__________________________________________________________________________#             SEQUENCE LISTING   - -  - - (1) GENERAL INFORMATION:   - -    (iii) NUMBER OF SEQUENCES: 3   - -  - - (2) INFORMATION FOR SEQ ID NO:1:   - -      (i) SEQUENCE CHARACTERISTICS:       (A) LENGTH: 23 base - #pairs       (B) TYPE: nucleic acid       (C) STRANDEDNESS: single       (D) TOPOLOGY: linear   - -     (ii) MOLECULE TYPE: other nucleic acid   - -     (xi) SEQUENCE DESCRIPTION: SEQ ID NO:1:   - - TAATACGACT CACTATAGGG AGA           - #                  - #    23  - -  - - (2) INFORMATION FOR SEQ ID NO:2:  - -      (i) SEQUENCE CHARACTERISTICS:      (A) LENGTH: 22 base - #pairs      (B) TYPE: nucleic acid      (C) STRANDEDNESS: single      (D) TOPOLOGY: linear  - -     (ii) MOLECULE TYPE: other nucleic acid  - -     (xi) SEQUENCE DESCRIPTION: SEQ ID NO:2:  - - TAATACGACT CACTATAGGC GC           - #                  - #   22  - -  - - (2) INFORMATION FOR SEQ ID NO:3:  - -      (i) SEQUENCE CHARACTERISTICS:      (A) LENGTH: 23 base - #pairs      (B) TYPE: nucleic acid      (C) STRANDEDNESS: single      (D) TOPOLOGY: linear  - -     (ii) MOLECULE TYPE: other nucleic acid  - -     (xi) SEQUENCE DESCRIPTION: SEQ ID NO:3:  - - TAATACGACT CACTATAGGG CGA           - #                  - #   23__________________________________________________________________________

Claims (21)

What is claimed is:
1. A method for making a nucleic acid comprising the steps of adding a known nucleotide sequence to the 3' end of a first RNA having a known sequence at the 5' end to form a second RNA and reverse transcribing the second RNA to form a cDNA.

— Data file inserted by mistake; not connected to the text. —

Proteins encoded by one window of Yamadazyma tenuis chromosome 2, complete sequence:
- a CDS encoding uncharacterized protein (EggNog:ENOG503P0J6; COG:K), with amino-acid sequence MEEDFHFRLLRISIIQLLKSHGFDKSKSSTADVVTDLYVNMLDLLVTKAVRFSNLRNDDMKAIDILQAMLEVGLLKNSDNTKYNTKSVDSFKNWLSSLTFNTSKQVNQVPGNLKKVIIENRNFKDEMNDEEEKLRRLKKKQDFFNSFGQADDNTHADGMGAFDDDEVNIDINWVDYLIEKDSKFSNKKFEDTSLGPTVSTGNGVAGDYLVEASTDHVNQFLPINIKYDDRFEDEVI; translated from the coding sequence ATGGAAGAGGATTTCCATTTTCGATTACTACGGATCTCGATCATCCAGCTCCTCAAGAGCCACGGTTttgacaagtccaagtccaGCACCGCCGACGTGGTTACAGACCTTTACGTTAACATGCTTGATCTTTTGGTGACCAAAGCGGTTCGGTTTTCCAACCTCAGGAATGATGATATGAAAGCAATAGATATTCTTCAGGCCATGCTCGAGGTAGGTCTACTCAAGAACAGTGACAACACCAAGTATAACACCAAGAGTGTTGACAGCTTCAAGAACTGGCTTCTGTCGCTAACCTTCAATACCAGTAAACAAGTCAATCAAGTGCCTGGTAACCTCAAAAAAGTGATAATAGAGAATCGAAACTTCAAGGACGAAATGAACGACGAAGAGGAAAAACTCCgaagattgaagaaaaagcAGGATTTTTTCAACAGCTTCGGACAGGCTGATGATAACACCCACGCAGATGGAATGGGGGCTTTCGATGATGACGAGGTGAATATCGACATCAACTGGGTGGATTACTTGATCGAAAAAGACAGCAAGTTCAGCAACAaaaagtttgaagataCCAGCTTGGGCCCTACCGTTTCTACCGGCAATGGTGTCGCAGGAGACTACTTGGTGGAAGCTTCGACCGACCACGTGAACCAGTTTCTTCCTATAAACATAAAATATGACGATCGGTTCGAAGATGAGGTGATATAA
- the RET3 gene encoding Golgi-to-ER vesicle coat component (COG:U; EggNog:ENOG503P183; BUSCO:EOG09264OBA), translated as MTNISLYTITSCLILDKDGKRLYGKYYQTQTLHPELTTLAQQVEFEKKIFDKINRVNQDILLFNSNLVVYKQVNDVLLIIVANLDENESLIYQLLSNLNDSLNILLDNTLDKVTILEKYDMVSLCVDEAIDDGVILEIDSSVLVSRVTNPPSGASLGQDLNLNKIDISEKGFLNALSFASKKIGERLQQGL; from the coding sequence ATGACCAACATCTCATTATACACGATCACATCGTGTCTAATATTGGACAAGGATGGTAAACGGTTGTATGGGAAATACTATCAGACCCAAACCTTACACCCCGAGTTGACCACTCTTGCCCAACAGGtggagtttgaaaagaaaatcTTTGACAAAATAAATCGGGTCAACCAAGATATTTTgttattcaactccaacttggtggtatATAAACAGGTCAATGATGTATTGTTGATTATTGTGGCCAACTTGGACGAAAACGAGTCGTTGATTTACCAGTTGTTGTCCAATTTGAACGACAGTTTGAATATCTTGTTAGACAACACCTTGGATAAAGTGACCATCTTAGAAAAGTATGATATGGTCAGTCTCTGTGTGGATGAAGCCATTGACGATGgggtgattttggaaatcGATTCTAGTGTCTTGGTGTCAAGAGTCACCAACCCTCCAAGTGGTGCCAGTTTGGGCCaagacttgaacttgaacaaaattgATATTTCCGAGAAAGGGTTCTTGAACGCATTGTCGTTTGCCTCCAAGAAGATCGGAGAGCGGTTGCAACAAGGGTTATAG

2. A method according to claim 1, wherein the adding step comprises contacting the first RNA with at least one of (a) a nucleotide and polyadenyltransferase and (b) an oligonucleotide and a ligase, whereby said polyadenyltransferase and/or said ligase adds said known nucleotide to the 3' end of said first RNA to form said second RNA.
3. A method according to claim 1, wherein the known sequence at the 3' end comprises, a poly(A) sequence.
4. A method according to claim 1, wherein the known sequence at the 5' end comprises at least one of (a) a poly(T) or poly(A) sequence and (b) an internal sequence of an mRNA or the complement thereof.
5. A method according to claim 1, wherein the known sequence at the 5' end comprise a poly(T) sequence and an RNA polymerase promoter sequence.
6. A method according to claim 1, wherein the known sequence at the 3' end comprises a poly(A) sequence and the reverse transcribing step is initiated at a noncovalently joined duplex region comprising a poly(T) sequence hybridized to the poly(A) sequence.